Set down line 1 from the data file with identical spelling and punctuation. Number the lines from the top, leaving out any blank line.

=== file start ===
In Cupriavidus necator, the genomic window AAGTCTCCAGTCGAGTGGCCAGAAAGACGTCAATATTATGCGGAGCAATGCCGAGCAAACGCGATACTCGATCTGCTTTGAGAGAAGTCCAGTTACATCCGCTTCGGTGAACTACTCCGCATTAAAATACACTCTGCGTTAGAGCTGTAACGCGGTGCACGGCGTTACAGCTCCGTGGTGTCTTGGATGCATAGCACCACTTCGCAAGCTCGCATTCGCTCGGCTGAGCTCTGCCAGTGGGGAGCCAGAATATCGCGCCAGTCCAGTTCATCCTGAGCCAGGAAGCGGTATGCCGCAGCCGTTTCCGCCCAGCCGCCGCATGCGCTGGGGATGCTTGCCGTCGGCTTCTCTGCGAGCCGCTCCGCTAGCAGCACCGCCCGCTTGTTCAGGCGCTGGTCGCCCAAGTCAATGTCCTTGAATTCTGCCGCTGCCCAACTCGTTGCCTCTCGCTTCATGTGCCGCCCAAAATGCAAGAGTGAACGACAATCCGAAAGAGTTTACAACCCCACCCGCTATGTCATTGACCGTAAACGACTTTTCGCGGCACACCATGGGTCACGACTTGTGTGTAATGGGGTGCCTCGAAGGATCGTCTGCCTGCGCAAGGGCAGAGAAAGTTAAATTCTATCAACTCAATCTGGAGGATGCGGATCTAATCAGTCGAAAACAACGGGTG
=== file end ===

In Cupriavidus necator, the genomic window AAGTCTCCAGTCGAGTGGCCAGAAAGACGTCAATATTATGCGGAGCAATGCCGAGCAAACGCGATACTCGATCTGCTTTGAGAGAAGTCCAGTTACATCCGCTTCGGTGAACTACTCCGCATTAAAATACACTCTGCGTTAGAGCTGTAACGCGGTGCACGGCGTTACAGCTCCGTGGTGTCTTGGATGCATAGCACCACTTCGCAAGCTCGCATTCGCTCGGCTGAGCTCTGCCAGTGGGGAGCCAGAATATCGCGCCAGTCCAGTTCATCCTGAGCCAGGAAGCGGTATGCCGCAGCCGTTTCCGCCCAGCCGCCGCATGCGCTGGGGATGCTTGCCGTCGGCTTCTCTGCGAGCCGCTCCGCTAGCAGCACCGCCCGCTTGTTCAGGCGCTGGTCGCCCAAGTCAATGTCCTTGAATTCTGCCGCTGCCCAACTCGTTGCCTCTCGCTTCATGTGCCGCCCAAAATGCAAGAGTGAACGACAATCCGAAAGAGTTTACAACCCCACCCGCTATGTCATTGACCGTAAACGACTTTTCGCGGCACACCATGGGTCACGACTTGTGTGTAATGGGGTGCCTCGAAGGATCGTCTGCCTGCGCAAGGGCAGAGAAAGTTAAATTCTATCAACTCAATCTGGAGGATGCGGATCTAATCAGTCGAAAACAACGGGTG